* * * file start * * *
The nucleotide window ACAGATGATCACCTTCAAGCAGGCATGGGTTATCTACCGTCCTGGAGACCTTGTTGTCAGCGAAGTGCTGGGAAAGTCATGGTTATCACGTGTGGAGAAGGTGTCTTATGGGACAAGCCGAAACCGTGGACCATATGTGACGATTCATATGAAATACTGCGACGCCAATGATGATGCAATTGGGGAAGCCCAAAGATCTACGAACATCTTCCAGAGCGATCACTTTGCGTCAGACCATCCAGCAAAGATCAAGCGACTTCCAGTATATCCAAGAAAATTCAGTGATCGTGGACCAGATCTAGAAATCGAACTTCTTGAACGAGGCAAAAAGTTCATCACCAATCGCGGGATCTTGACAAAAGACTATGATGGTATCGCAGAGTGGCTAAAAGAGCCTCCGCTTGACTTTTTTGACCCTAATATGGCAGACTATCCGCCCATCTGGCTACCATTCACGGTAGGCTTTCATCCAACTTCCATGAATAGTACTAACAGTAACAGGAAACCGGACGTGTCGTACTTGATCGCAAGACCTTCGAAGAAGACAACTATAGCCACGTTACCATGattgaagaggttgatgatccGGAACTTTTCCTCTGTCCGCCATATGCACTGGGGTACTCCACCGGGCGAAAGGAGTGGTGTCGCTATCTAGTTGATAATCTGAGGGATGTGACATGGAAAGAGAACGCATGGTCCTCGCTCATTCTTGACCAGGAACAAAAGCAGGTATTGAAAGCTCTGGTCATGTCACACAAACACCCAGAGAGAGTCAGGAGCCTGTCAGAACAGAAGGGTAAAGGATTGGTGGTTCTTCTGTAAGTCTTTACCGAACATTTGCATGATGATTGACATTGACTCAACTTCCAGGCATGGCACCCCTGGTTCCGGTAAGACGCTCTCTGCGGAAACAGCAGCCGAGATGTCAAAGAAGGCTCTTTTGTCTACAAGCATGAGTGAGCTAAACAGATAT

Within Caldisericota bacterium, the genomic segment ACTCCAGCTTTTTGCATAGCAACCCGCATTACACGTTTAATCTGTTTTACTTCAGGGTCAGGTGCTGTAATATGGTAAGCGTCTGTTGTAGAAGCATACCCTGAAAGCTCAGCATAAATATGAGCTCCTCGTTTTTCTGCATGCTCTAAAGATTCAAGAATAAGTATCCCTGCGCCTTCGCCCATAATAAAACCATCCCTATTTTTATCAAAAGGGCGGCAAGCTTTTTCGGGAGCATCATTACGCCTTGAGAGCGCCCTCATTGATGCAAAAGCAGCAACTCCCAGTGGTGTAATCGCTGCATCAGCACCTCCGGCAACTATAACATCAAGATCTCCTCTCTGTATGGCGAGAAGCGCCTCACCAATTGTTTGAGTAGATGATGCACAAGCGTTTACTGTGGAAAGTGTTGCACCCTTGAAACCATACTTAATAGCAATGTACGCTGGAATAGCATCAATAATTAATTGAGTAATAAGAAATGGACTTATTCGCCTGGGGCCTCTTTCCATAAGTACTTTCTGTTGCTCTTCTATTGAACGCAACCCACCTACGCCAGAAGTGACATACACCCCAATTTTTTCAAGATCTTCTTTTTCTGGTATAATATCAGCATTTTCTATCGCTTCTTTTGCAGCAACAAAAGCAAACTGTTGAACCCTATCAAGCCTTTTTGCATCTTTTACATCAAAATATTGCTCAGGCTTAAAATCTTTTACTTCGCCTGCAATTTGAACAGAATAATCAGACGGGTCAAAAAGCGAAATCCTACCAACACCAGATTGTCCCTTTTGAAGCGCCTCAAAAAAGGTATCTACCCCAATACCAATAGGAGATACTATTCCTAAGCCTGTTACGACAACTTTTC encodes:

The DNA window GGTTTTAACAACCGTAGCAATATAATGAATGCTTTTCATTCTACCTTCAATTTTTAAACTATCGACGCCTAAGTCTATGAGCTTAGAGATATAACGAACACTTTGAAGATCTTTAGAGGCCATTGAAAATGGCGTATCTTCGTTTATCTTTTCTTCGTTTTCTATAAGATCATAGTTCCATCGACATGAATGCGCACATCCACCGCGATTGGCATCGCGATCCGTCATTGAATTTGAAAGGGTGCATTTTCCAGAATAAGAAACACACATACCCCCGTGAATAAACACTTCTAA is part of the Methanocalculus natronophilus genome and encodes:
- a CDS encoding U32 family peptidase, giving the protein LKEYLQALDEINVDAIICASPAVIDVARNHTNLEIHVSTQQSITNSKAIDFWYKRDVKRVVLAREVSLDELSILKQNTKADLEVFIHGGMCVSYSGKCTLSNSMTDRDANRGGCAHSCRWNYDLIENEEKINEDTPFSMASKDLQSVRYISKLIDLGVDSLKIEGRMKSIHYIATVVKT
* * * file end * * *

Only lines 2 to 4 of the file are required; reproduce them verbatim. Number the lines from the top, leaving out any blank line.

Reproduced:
Within Caldisericota bacterium, the genomic segment ACTCCAGCTTTTTGCATAGCAACCCGCATTACACGTTTAATCTGTTTTACTTCAGGGTCAGGTGCTGTAATATGGTAAGCGTCTGTTGTAGAAGCATACCCTGAAAGCTCAGCATAAATATGAGCTCCTCGTTTTTCTGCATGCTCTAAAGATTCAAGAATAAGTATCCCTGCGCCTTCGCCCATAATAAAACCATCCCTATTTTTATCAAAAGGGCGGCAAGCTTTTTCGGGAGCATCATTACGCCTTGAGAGCGCCCTCATTGATGCAAAAGCAGCAACTCCCAGTGGTGTAATCGCTGCATCAGCACCTCCGGCAACTATAACATCAAGATCTCCTCTCTGTATGGCGAGAAGCGCCTCACCAATTGTTTGAGTAGATGATGCACAAGCGTTTACTGTGGAAAGTGTTGCACCCTTGAAACCATACTTAATAGCAATGTACGCTGGAATAGCATCAATAATTAATTGAGTAATAAGAAATGGACTTATTCGCCTGGGGCCTCTTTCCATAAGTACTTTCTGTTGCTCTTCTATTGAACGCAACCCACCTACGCCAGAAGTGACATACACCCCAATTTTTTCAAGATCTTCTTTTTCTGGTATAATATCAGCATTTTCTATCGCTTCTTTTGCAGCAACAAAAGCAAACTGTTGAACCCTATCAAGCCTTTTTGCATCTTTTACATCAAAATATTGCTCAGGCTTAAAATCTTTTACTTCGCCTGCAATTTGAACAGAATAATCAGACGGGTCAAAAAGCGAAATCCTACCAACACCAGATTGTCCCTTTTGAAGCGCCTCAAAAAAGGTATCTACCCCAATACCAATAGGAGATACTATTCCTAAGCCTGTTACGACAACTTTTC encodes:

The DNA window GGTTTTAACAACCGTAGCAATATAATGAATGCTTTTCATTCTACCTTCAATTTTTAAACTATCGACGCCTAAGTCTATGAGCTTAGAGATATAACGAACACTTTGAAGATCTTTAGAGGCCATTGAAAATGGCGTATCTTCGTTTATCTTTTCTTCGTTTTCTATAAGATCATAGTTCCATCGACATGAATGCGCACATCCACCGCGATTGGCATCGCGATCCGTCATTGAATTTGAAAGGGTGCATTTTCCAGAATAAGAAACACACATACCCCCGTGAATAAACACTTCTAA is part of the Methanocalculus natronophilus genome and encodes:
- a CDS encoding U32 family peptidase, giving the protein LKEYLQALDEINVDAIICASPAVIDVARNHTNLEIHVSTQQSITNSKAIDFWYKRDVKRVVLAREVSLDELSILKQNTKADLEVFIHGGMCVSYSGKCTLSNSMTDRDANRGGCAHSCRWNYDLIENEEKINEDTPFSMASKDLQSVRYISKLIDLGVDSLKIEGRMKSIHYIATVVKT